Eixample neighbourhood

History of Barcelona: the construction of the Eixample neighbourhood

Eixample neighbourhood is the name given to the second district of the city of Barcelona, which occupies the central part of the city, in a large area of 7.46 square kilometres that was designed by Ildefonso Cerdá.

It is the most populated district of Barcelona and of  Spain with more than 250.000 inhabitants.

In the Eixample neighbourhood we find some of the most famous streets and squares in Barcelona, such as Passeig de Gracia, Rambla de Catalunya, Plaça de Catalunya, Diagonal Avenue, Aragon street, Gran Via, Balmes Street, Ronda de Sant Antoni, Passeig de Sant Joan, Plaça de la Sagrada Familia, Plaza Gaudi, and so on.

Therefore, this is an exceptional area where you can look for the best apartment to rent in Barcelona.

But, how did Eixample neighbourhood look like a few years ago? How much has it changed?

In this post we talk about the construction of this emblematic area of Barcelona. After reading it, do not hesitate to rent a design apartment in Sagrada Familia and walk around the streets of this neighbourhood to discover for yourself all the things we talk about.

At first, there was nothing

When Barcelona was enclosed within its walls, the territory where the Eixample neighbourhood rises today was a space without buildings. For reasons of military strategy, a safety area was established around the walls. In this space, any construction was prohibited.

This way, the city of Barcelona was growing inside its walls until it could not stand anymore. The locals crowded into increasingly narrow and poorly ventilated streets that provided a very bad life. This is why more and more voices were calling for the demolition of the walls.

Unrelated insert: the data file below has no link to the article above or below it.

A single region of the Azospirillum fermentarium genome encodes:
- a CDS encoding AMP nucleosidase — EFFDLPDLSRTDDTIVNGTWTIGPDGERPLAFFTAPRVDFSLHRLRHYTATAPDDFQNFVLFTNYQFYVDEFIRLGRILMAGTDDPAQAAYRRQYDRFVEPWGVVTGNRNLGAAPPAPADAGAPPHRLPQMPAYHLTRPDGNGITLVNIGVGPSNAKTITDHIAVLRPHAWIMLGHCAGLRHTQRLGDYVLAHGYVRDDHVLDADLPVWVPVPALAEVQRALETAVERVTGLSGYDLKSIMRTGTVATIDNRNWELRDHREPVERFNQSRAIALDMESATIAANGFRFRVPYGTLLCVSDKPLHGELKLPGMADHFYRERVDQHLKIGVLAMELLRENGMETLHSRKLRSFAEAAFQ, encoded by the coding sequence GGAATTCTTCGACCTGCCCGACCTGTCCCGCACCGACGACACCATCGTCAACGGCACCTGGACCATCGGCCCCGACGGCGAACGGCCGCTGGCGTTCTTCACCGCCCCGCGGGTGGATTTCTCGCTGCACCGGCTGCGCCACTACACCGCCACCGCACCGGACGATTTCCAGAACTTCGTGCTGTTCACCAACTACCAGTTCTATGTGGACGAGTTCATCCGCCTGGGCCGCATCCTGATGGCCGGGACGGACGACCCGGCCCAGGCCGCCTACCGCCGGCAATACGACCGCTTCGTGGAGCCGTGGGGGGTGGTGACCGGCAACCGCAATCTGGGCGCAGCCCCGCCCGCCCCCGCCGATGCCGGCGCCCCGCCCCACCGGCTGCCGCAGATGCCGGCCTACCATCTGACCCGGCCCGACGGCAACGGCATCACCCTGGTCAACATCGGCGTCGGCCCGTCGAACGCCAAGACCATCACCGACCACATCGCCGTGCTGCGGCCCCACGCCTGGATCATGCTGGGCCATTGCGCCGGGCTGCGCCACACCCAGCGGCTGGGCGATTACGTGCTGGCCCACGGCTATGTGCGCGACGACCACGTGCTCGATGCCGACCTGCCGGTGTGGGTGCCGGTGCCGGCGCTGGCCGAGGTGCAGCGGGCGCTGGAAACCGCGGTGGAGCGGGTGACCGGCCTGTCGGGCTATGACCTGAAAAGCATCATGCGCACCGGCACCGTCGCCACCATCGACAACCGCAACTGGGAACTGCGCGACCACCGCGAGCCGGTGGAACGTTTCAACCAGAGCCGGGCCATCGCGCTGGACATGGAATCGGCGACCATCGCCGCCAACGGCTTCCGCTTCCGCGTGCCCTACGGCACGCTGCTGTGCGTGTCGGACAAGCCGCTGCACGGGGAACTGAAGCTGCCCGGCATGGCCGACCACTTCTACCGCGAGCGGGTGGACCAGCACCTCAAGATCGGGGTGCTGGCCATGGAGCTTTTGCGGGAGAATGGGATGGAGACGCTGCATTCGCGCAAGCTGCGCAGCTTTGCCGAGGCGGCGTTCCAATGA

Demolishing the walls

Eventually, it happened: the social conflict that the city was experiencing, and a new epidemic of cholera, led to an auspicious government to approve the demolition of the walls in 1854.

Finally, Barcelona won the battle to its growth outside the old limits.

Ildefons Cerdà: the designer

The new Barcelona that was built outside the old walls was designed by the engineer Ildefons Cerdà.

Ildefonso Cerdà Suñer was born in Centelles (Barcelona). He really was a versatile man: engineer, urbanist, jurist, economist and Spanish politician. His biggest work was the designing of Eixample with the so called Cerdà Plan.

Cerdà Plan

This was the most important urban transformation in Barcelona.

The main idea of Ildefons Cerdà was to make urban social justice. In other words, he wanted to design a humanitarian urbanism that would give comfort and equality to its citizens without differentiating whether they were rich or poor.

In fact, he carried out a study on the living conditions of the people of Barcelona who lived in Ciutat Vella district. This way, he found that the social and urban problems were density, mobility and mortality. A narrow street meant more deaths in the event of an epidemic. To solve it, he designed a more hygienic city, healthier and well-connected.

Great results

In 1859, the construction of Eixample neighbourhood began. Queen Elizabeth II gave the “kick-off” by placing the first stone of the Eixample in what we now know as Plaça de Catalunya.

In 1897, the project was a reality: Cerdà plan was finally done!

Nowadays, Eixample neighbourhood is an example of excellent design and precise urbanism: square shaped blocks, uniformity, wide streets (20, 30 and 60 metres) seeking to improve hygienic conditions and chamfers that facilitate visibility and the circulation of vehicles… what a modern and thorough design!

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History of Barcelona: the construction of the Eixample neighbourhood
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